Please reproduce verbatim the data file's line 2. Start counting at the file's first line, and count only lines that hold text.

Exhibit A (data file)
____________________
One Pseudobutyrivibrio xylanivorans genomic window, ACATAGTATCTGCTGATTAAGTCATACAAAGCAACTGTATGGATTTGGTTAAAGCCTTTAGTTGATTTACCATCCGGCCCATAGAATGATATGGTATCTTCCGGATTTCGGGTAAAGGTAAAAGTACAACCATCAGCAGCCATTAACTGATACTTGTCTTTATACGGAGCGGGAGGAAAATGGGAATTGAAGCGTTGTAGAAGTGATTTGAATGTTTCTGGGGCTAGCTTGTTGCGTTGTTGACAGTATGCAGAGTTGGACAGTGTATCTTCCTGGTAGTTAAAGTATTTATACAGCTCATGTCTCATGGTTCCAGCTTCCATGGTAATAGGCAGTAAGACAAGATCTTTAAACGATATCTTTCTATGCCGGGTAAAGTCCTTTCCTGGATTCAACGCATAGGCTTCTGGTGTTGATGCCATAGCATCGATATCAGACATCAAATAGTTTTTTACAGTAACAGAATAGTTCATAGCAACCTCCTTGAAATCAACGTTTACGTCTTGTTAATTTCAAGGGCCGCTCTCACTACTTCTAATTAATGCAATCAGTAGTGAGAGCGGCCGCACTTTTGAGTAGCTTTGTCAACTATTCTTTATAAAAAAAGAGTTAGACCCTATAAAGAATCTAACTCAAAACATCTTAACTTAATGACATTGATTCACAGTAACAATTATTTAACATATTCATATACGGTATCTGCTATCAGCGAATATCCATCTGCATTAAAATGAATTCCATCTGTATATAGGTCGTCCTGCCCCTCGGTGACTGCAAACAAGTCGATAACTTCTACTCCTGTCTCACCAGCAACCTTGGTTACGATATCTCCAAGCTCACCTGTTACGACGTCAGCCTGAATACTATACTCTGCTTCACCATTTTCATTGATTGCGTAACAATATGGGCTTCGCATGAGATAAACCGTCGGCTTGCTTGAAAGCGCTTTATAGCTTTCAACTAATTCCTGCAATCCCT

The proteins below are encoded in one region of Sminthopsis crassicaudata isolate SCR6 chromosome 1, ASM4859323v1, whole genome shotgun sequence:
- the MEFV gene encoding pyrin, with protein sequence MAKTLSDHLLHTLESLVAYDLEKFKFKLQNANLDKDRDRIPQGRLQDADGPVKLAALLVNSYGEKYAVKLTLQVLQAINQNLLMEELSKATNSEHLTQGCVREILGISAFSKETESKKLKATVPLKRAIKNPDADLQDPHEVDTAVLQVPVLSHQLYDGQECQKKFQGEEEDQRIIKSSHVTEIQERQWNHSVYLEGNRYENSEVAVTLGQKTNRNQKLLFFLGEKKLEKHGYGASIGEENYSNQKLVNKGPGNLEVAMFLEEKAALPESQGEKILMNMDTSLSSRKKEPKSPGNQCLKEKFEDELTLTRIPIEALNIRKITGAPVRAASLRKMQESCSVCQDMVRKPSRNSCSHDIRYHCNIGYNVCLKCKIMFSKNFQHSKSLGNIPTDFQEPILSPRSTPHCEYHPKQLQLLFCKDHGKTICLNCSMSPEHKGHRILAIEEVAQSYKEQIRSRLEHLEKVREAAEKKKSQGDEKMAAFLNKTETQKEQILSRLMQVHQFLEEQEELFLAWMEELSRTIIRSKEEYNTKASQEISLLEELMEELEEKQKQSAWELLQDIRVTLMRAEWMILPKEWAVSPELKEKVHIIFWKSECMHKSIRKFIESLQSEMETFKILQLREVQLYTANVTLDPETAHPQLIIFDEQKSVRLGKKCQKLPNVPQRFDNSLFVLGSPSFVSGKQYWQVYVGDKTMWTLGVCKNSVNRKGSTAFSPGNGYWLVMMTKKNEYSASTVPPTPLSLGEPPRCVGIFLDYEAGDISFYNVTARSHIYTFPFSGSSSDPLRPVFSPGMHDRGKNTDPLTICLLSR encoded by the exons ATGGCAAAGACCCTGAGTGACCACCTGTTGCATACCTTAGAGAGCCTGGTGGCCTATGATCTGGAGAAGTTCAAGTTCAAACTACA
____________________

The proteins below are encoded in one region of Sminthopsis crassicaudata isolate SCR6 chromosome 1, ASM4859323v1, whole genome shotgun sequence: